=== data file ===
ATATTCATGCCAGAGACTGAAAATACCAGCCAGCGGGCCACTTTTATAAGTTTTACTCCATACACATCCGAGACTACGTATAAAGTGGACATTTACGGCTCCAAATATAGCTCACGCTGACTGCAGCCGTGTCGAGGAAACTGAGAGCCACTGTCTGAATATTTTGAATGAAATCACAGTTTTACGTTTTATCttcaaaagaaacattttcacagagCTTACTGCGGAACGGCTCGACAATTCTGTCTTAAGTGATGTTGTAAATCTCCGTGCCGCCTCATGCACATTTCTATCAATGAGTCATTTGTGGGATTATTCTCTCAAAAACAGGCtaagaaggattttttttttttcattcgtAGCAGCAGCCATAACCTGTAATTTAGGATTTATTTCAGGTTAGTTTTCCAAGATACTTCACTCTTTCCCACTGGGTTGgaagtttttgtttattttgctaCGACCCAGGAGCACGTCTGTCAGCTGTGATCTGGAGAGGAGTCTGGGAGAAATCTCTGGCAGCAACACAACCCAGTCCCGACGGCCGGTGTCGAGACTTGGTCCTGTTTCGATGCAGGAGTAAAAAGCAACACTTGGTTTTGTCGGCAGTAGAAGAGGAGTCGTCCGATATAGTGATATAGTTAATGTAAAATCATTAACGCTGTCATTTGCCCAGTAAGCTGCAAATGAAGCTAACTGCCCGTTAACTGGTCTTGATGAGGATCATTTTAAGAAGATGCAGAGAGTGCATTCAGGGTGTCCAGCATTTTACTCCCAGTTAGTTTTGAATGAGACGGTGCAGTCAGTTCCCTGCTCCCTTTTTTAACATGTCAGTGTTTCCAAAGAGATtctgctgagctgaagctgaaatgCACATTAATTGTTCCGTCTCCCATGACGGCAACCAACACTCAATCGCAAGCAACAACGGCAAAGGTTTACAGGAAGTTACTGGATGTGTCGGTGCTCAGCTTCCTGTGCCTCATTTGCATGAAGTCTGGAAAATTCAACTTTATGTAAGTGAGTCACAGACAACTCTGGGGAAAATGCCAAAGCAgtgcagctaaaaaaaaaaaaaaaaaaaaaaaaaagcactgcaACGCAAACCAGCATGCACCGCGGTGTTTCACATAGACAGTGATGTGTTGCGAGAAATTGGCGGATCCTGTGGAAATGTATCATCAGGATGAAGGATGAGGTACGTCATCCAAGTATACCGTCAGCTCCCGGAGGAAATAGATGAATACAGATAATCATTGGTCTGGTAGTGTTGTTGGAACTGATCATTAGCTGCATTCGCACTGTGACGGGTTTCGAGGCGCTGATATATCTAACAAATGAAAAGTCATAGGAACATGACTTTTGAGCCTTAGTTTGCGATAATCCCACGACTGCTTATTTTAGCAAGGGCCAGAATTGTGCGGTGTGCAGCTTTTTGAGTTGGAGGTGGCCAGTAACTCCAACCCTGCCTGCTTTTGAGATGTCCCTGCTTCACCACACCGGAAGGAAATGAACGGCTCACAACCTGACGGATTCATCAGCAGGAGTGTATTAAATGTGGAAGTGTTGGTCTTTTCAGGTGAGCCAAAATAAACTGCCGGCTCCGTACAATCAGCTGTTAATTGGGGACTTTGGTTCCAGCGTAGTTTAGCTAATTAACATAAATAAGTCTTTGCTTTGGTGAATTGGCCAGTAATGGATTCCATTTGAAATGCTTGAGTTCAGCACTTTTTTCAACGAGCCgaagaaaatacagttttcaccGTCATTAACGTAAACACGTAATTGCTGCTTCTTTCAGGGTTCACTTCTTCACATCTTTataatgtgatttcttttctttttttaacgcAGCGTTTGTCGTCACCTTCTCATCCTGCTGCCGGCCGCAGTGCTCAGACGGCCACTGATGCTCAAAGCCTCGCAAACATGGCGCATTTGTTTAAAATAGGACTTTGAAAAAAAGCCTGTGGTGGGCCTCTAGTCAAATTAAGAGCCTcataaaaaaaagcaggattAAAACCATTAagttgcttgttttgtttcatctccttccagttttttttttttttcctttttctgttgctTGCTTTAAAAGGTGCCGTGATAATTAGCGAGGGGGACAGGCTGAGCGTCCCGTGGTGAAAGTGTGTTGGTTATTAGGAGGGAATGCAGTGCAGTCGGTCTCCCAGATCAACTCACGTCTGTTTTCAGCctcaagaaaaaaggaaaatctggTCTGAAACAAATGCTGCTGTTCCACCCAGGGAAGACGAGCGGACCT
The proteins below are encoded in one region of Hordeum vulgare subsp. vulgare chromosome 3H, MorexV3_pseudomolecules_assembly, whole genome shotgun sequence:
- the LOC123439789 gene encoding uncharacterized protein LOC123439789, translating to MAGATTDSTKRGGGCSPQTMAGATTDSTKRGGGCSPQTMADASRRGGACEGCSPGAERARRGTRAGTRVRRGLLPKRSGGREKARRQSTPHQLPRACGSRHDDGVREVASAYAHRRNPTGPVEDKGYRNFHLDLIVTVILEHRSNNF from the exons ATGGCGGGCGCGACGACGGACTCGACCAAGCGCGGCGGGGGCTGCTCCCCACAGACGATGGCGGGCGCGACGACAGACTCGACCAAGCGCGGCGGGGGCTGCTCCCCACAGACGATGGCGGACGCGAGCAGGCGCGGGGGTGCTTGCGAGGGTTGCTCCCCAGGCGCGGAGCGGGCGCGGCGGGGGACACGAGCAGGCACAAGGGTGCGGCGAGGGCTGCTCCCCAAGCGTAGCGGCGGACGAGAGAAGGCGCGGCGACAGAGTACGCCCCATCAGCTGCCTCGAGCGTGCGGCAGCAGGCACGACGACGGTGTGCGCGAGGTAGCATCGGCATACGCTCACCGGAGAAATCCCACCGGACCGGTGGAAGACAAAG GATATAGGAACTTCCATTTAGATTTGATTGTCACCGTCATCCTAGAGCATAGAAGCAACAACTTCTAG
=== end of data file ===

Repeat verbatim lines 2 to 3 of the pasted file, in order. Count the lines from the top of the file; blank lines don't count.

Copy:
The proteins below are encoded in one region of Hordeum vulgare subsp. vulgare chromosome 3H, MorexV3_pseudomolecules_assembly, whole genome shotgun sequence:
- the LOC123439789 gene encoding uncharacterized protein LOC123439789, translating to MAGATTDSTKRGGGCSPQTMAGATTDSTKRGGGCSPQTMADASRRGGACEGCSPGAERARRGTRAGTRVRRGLLPKRSGGREKARRQSTPHQLPRACGSRHDDGVREVASAYAHRRNPTGPVEDKGYRNFHLDLIVTVILEHRSNNF from the exons ATGGCGGGCGCGACGACGGACTCGACCAAGCGCGGCGGGGGCTGCTCCCCACAGACGATGGCGGGCGCGACGACAGACTCGACCAAGCGCGGCGGGGGCTGCTCCCCACAGACGATGGCGGACGCGAGCAGGCGCGGGGGTGCTTGCGAGGGTTGCTCCCCAGGCGCGGAGCGGGCGCGGCGGGGGACACGAGCAGGCACAAGGGTGCGGCGAGGGCTGCTCCCCAAGCGTAGCGGCGGACGAGAGAAGGCGCGGCGACAGAGTACGCCCCATCAGCTGCCTCGAGCGTGCGGCAGCAGGCACGACGACGGTGTGCGCGAGGTAGCATCGGCATACGCTCACCGGAGAAATCCCACCGGACCGGTGGAAGACAAAG GATATAGGAACTTCCATTTAGATTTGATTGTCACCGTCATCCTAGAGCATAGAAGCAACAACTTCTAG